Breitbart Business Digest: Joy to the Earth, the Rate Cuts Reign

Bing/DALL-E 3

Joy to the World, the Fed Is Here

It’s the most wonderful time of the year.

The Christmas miracle of the Federal Reserve’s dovish pivot pushed the yield on the 10-year Treasury below four percent on Thursday, 10 basis points lower than where they ended after yesterday’s sharp decline. The two-year yield fell by about 12 basis points to 4.365, the lowest since the start of June.

Wall Street was also busy decking the halls with blue chip stocks. The Dow Jones Industrial Average rose to a fresh record high as traders decked the halls, even as the Nasdaq slipped a bit.

The market moves reflect the fact that Jerome Powell and his colleagues at the Fed were more dovish than expected.

Prior to around two in the afternoon yesterday, there was some risk that Fed officials would put markets on the naughty list for pricing in four or five hikes next year. The bulk of the data over the past six weeks since the Fed last met has been more or less favorable to the soft-landing thesis. But as stocks and bonds were bid up with each new piece of data, there was a wariness that the Fed officials could decide to stay a bit more hawkish to prevent the market from further loosening financial conditions.

Let Earth Receive Its Cuts

That risk vanished yesterday when Powell gave markets the impression they had nothing to dread. The chances of a Fed cut in March rose above 80 percent, according to the CME Group’s FedWatch Tool. Even the notion that the Fed might cut in January—next month—got a bid, with the odds rising to 20 percent. The market is now pricing in a minimum of five quarter point cuts next year and around a 30 percent chance of seven cuts.

Can those visions of rate cut sugar plums dancing in the heads of bond traders be justified? The Federal Open Market Committee only meets eight times a year. So, markets are pricing in something like a cut at every meeting after the first or second of 2024.

The argument for cuts goes something like this. When the Fed was hiking rates in 2022, it did so with gusto. Now that inflation has come down significantly, the Fed might prove just as eager to rush rates back toward the 2.5 percent level it sees as the long-run average compatible with inflation around two percent and unemployment around four percent. Historically, when the Fed does begin to cut rates, it cuts quite rapidly.

The trouble with this view is that the historical examples of Fed behavior are skewed because past hiking or cutting cycles often revolved around economic emergencies. When the Fed raised rates rapidly in 2022, it was responding to an inflation surge that it had failed to anticipate. When the Fed began to raise rates in March of 2022, inflation was already running at 8.5 percent and had been significantly above the Fed’s target for 12 months. When the Fed rapidly cut rates in 2008 and in 2020, it saw itself as staving off an economic collapse.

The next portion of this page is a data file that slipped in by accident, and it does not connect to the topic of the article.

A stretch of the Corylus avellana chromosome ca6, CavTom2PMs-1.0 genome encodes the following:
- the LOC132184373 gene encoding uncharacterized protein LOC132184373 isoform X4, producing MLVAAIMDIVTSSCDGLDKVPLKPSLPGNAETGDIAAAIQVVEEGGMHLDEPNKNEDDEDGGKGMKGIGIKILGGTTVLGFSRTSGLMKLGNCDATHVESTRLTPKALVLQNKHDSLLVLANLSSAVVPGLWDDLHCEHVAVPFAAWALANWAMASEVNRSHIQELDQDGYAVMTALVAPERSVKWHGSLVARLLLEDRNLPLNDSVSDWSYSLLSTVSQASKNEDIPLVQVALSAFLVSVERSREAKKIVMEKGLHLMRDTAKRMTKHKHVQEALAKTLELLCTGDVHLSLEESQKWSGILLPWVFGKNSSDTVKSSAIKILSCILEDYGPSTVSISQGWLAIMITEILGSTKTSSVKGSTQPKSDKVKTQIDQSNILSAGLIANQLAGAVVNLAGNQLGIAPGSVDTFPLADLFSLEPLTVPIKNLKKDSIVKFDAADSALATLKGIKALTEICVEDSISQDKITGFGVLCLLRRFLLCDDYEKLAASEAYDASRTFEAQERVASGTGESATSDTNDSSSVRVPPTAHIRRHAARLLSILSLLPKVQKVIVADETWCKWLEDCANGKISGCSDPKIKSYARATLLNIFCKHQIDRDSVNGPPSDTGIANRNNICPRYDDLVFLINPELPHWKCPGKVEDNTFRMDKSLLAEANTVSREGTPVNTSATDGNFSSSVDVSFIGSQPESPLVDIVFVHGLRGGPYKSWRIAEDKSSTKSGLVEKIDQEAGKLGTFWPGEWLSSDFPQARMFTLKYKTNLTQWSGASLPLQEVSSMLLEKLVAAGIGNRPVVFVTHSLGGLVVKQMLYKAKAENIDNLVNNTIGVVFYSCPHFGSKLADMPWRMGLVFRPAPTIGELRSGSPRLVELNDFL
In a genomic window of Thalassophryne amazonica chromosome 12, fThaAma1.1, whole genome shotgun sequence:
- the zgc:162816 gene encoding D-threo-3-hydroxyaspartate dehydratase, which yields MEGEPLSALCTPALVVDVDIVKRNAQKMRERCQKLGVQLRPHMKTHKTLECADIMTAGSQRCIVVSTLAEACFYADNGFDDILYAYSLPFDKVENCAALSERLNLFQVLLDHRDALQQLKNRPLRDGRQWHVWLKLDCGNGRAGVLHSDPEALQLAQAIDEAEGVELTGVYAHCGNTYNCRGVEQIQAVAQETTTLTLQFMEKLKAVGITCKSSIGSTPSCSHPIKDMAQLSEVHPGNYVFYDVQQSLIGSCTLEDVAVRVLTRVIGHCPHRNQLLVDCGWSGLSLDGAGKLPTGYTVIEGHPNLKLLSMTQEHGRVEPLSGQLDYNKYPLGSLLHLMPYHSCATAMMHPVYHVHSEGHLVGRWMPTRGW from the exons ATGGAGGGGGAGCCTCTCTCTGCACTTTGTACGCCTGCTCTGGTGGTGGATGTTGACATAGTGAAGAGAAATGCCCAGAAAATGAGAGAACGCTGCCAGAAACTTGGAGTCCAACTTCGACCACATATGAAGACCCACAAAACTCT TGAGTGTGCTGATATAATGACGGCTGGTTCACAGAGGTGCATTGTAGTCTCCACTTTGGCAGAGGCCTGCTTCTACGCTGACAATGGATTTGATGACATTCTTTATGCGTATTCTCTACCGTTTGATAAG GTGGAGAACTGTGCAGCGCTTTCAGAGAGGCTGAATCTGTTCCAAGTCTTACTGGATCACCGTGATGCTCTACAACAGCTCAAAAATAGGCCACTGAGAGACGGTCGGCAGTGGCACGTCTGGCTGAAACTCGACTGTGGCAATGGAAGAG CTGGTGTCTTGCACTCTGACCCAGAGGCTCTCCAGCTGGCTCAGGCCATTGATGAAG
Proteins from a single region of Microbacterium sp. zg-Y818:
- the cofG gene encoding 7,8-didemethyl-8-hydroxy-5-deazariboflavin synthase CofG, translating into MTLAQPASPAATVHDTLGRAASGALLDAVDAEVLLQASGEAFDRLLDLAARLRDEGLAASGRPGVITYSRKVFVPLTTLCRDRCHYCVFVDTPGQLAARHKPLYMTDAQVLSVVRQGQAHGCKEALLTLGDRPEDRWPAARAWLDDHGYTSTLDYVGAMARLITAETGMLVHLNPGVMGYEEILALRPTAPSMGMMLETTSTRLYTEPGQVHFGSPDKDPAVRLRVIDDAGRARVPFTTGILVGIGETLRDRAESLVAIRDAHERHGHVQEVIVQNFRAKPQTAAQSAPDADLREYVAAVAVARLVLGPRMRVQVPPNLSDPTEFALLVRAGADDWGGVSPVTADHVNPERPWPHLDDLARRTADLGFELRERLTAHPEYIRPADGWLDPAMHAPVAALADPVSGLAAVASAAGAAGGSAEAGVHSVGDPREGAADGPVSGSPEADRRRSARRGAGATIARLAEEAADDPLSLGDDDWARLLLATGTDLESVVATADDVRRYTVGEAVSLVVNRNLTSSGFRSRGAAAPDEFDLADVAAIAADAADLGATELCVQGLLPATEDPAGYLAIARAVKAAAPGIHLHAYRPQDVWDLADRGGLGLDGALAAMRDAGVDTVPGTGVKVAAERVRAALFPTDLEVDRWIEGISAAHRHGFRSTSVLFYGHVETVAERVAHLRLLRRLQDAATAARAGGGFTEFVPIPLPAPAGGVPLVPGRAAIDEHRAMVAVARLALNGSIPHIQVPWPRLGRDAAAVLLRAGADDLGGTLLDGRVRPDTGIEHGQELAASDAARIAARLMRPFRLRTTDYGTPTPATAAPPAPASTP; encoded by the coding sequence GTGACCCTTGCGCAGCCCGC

Federal Reserve Chair Jerome Powell speaks at a press conference on Dec. 13, 2023, in Washington, DC, following the Federal Open Markets Committee meeting. (Liu Jie/Xinhua via Getty Images)

And Powell and Markets Sing

It does not appear that there will be anything of the sort occurring next year that would prompt the Fed to rush to cut interest rates. The economy is expected to continue to expand next year, albeit at a slightly slower rate than it did last year. The November retail sales numbers—which came in much stronger than expected, especially once you factor out the decline of gasoline prices—are a warning sign that we’re heading into 2024 on a stronger footing than even most of the bulls thought was likely.

The median projection of Fed officials sees the economy growing 1.4 percent next year and the unemployment rate rising to 4.1 percent. Unless growth turns negative, it is hard to see why the Fed would cut rates more aggressively than the three cuts implied by the median projection for the federal funds rate of 4.6 percent by the end of next year. Yet the market assigns that outcome less than a one percent chance of happening.

Surely Fed officials are aware of how unseemly it would appear if they were to rapidly cut rates without a pressing economic need. It would look to many people like an overtly political act, an attempt to stimulate an already growing economy in an election year in which the incumbent’s biggest challenge is the public’s disapproval of his economic policies.

Yet markets do not seem to have any concern for the appearances of the politicalization of the Fed. They are just delighted that they heard Powell say, as he drove out of sight, “Rates cuts for all—and to all a good night.”


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